Secundum quid

Secundum quid (also called secundum quid et simpliciter, meaning "[what is true] in a certain respect and [what is true] absolutely") is a type of informal fallacy that occurs when the arguer fails to recognize the difference between rules of thumb (soft generalizations, heuristics that hold true as a general rule but leave room for exceptions) and categorical propositions, rules that hold true universally.

Since it ignores the limits, or qualifications, of rules of thumb, this fallacy is also named ignoring qualifications. The expression misuse of a principle can be used as well.[1]


Let me tell you: all great composers die young. Take Mendelssohn: he was 38. Or Mozart, just 35. And Schubert! Hundreds of songs, and he was only 31.

The arguer conveniently cites only the cases that support his point, conveniently omitting Bach, Beethoven, Brahms etc.

Water boils at a temperature of 212° Fahrenheit; therefore boiling water will be hot enough to cook an egg hard in five minutes: but if we argue thus at an altitude of 5,000 feet, we shall be disappointed; for the height, through the difference in the pressure of the air, qualifies the truth of our general principle.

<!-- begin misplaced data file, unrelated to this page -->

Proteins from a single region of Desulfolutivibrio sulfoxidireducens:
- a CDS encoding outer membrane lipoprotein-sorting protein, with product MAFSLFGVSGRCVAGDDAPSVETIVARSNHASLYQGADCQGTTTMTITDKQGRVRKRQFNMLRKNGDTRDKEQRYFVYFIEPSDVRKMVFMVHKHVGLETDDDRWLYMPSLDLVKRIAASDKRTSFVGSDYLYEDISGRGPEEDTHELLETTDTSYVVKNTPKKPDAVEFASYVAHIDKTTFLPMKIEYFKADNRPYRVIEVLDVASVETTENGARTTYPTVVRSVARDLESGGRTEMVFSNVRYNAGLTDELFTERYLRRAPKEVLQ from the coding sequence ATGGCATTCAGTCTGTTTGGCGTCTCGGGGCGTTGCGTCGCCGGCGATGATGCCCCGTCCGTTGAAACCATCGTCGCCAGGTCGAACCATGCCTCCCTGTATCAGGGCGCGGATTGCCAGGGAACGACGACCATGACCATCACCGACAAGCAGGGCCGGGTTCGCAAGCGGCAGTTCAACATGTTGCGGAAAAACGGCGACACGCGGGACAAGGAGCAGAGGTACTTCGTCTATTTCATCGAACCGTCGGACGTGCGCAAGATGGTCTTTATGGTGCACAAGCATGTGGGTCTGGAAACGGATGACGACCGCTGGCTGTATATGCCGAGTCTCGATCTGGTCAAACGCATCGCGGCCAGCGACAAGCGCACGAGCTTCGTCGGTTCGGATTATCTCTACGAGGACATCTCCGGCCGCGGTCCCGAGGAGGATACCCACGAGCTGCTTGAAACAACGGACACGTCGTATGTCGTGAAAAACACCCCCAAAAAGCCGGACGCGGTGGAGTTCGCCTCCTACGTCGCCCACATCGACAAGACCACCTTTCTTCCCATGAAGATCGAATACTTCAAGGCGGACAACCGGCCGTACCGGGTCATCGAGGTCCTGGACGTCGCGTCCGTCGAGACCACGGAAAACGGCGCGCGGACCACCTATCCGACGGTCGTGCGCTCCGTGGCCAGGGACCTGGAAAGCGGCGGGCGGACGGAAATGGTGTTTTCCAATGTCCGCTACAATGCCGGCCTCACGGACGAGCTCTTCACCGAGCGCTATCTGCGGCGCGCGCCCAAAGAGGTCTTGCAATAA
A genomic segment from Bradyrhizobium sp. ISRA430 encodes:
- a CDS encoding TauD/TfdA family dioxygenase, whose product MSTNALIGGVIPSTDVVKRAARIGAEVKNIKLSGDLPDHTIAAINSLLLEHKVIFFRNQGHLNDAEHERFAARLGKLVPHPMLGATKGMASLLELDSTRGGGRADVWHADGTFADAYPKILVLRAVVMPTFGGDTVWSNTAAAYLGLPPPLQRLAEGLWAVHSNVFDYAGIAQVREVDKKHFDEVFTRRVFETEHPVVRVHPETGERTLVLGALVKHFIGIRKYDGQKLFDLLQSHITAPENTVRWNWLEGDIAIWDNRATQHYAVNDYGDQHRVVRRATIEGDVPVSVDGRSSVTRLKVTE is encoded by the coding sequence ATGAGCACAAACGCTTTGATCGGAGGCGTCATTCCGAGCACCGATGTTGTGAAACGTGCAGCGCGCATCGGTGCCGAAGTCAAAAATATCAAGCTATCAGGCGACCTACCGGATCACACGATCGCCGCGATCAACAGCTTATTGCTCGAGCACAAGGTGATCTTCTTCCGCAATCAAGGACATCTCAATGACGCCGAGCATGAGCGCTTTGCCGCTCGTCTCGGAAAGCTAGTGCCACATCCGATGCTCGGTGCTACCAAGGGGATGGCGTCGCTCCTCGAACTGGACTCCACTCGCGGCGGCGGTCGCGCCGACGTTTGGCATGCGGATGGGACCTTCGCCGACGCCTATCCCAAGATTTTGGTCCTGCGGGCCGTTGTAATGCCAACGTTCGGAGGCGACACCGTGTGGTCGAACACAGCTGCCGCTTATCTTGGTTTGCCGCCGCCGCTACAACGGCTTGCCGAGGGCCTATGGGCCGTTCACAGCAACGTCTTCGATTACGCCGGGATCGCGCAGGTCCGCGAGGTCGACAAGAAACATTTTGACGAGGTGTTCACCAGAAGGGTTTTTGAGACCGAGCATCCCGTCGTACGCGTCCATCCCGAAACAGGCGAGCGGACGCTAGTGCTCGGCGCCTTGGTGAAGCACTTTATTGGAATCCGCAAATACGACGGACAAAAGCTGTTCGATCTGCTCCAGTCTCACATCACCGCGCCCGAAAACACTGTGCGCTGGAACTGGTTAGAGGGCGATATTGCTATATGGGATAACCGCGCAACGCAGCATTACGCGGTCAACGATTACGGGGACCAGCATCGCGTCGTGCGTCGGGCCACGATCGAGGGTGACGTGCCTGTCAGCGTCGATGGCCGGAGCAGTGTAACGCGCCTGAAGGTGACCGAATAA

H. W. B. Joseph

Compare with:

All persons are mortal.
Socrates is a person.
Therefore, Socrates is mortal.

The following quatrain can be attributed to C. H. Talbot:

 I talked in terms whose sense was hid,
Dividendo, componendo et secundum quid;
Now secundum quid is a wise remark
And it earned my reputation as a learned clerk.


Instances of secundum quid are of two kinds:

  • Accidenta dicto simpliciter ad dictum secundum quid (Where an acceptable exception is ignored.) [from general to qualified]
  • Converse accidenta dicto secundum quid ad dictum simpliciter (Where an acceptable exception is eliminated or simplified.) [from qualified to general]

See also


  1. Damer, T. Edward (2009), Attacking Faulty Reasoning (6th ed.), Wadsworth, p. 148, ISBN 978-0-495-09506-4
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